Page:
Skip navigation links

April 28, 2023

Student view: Reflections on being out and gay at MSU

Jacob Pepper is a social relations and policy student in James Madison College with a minor in business graduating this May.

Jacob Pepper and Gov. Gretchen Whitmer standing in front of a painting.
Jacob Pepper (left) with Gov. Gretchen Whitmer celebrating the amendment to the Elliott-Larsen Civil Rights Act at the Michigan governor's mansion.

As MSU’s Pride Month and my time here at Michigan State University come to a close, I wanted to reflect on my experiences as an openly gay student as well as the opportunities MSU has given me to explore my identity. Coming from a small village of less than 1,500 people, I knew I wanted to go to Michigan State and, more specifically, James Madison College to broaden my worldview and give me access to a space where I felt free to be openly gay. Through academic and professional experiences during my time here, I have had the opportunity to explore my identity in ways I never felt possible. 

This past fall, I traveled to Sydney, Australia, for 10 weeks on an internship abroad program through James Madison College and Global Academic Ventures. During this time, I got to befriend other young queer professionals and learn about Australian LGBTQIA+ history. My supervisor Linton Davey, with Assistance Dogs Australia, was particularly inspiring to me as an LGBTQIA+ leader. I truly appreciated having a professional experience seeing a gay person model the things that I wanted to do with my life.

One weekend, I got to explore Bondi Beach and I stumbled upon the Bondi Memorial, a monument honoring gay and transgender victims of hate crimes that opened just last year. I learned that in the 1970s and 1980s, LGBTQIA+ people were murdered, tortured and assaulted on the beach’s cliffs as gangs of hateful individuals came to target the LGBTQIA+ people who occupied the space at night. It was profound to stand by those same cliffs that by night had been a hunting ground for people like me — people who were just looking to explore their identity. This experience abroad, along with my social relations and policy courses in James Madison, has put into perspective how pervasive and global the issues of homophobia and transphobia really are.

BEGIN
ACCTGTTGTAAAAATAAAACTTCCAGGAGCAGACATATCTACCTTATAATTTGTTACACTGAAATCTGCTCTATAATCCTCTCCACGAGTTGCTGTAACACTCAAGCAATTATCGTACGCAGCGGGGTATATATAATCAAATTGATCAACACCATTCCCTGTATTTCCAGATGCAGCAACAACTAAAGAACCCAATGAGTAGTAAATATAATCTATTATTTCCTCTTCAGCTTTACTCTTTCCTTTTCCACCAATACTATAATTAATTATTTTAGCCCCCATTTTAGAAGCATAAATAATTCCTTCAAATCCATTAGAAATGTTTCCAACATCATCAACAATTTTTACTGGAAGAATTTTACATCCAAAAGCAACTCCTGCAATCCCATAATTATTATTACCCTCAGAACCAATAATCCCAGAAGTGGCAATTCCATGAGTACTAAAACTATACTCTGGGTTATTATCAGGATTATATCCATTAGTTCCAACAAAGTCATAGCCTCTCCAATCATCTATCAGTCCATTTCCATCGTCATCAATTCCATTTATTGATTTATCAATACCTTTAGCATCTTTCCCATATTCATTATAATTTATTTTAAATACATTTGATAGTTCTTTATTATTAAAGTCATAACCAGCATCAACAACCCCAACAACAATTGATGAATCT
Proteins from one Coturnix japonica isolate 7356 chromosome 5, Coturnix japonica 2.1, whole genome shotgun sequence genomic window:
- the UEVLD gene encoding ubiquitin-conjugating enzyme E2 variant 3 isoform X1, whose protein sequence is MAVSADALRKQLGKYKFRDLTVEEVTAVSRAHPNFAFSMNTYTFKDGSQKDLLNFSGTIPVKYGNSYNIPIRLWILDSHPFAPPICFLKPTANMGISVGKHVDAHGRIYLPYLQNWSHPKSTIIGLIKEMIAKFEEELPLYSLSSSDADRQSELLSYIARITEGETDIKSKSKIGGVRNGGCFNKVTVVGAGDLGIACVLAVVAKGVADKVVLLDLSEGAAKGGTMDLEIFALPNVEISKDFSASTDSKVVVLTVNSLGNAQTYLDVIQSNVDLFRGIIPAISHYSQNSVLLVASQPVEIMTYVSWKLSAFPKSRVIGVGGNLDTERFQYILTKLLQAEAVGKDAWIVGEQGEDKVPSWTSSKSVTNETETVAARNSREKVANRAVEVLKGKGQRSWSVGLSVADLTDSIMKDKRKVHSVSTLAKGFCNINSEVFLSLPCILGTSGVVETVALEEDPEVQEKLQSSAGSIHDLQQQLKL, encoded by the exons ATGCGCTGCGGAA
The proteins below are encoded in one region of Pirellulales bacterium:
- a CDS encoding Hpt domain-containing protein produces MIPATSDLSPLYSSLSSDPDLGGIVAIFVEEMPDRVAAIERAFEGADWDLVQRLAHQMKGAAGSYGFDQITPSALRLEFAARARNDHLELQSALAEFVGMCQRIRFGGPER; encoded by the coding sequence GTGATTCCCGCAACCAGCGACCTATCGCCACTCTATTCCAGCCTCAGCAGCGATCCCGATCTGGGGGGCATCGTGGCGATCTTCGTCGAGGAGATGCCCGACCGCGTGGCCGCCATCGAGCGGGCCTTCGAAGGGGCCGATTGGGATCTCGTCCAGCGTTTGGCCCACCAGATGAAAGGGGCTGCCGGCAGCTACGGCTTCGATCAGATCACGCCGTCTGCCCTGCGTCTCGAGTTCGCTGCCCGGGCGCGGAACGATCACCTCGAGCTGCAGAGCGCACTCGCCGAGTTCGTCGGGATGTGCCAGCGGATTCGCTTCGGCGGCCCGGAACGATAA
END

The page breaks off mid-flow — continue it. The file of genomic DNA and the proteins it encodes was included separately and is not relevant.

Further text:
This past March, Max Olivero, a field experience coordinator and academic advisor with James Madison College, invited me to attend the celebration of the passage of an amendment to the Elliott-Larsen Civil Rights Act at the governor’s mansion. At this event, I had the opportunity to talk with Lt. Gov. Garlin Gilchrist as well as other Michigan LGBTQIA+ allies and leaders about relevant issues in our community. This new amendment reaffirms legal protections for sexual orientation and adds protections for gender identity and expression from workplace discrimination. I am fortunate to live in a state where our local leaders take time to amplify LGBTQIA+ voices and protect our rights through legislation.

I hope to take the lessons learned and the experiences I have gained at Michigan State into my life post-graduation and into my career. Each day, I am reminded of the support and love from my professors, peers and administrators. From the Gender and Sexuality Campus Center to professors and supervisors who mentor with diversity, equity and inclusion in mind, my identity as a gay man is accepted and celebrated at MSU, and I am excited to see what progress future queer Spartans can make.

MSU recognizes Pride Month in April while many students are still on campus. Support the GSCC Unconditional Love Fund, which provides students with flexible assistance to address unexpected financial hardships associated with their sexual and/or gender identity.


Media Contacts


more content from this collection

Student views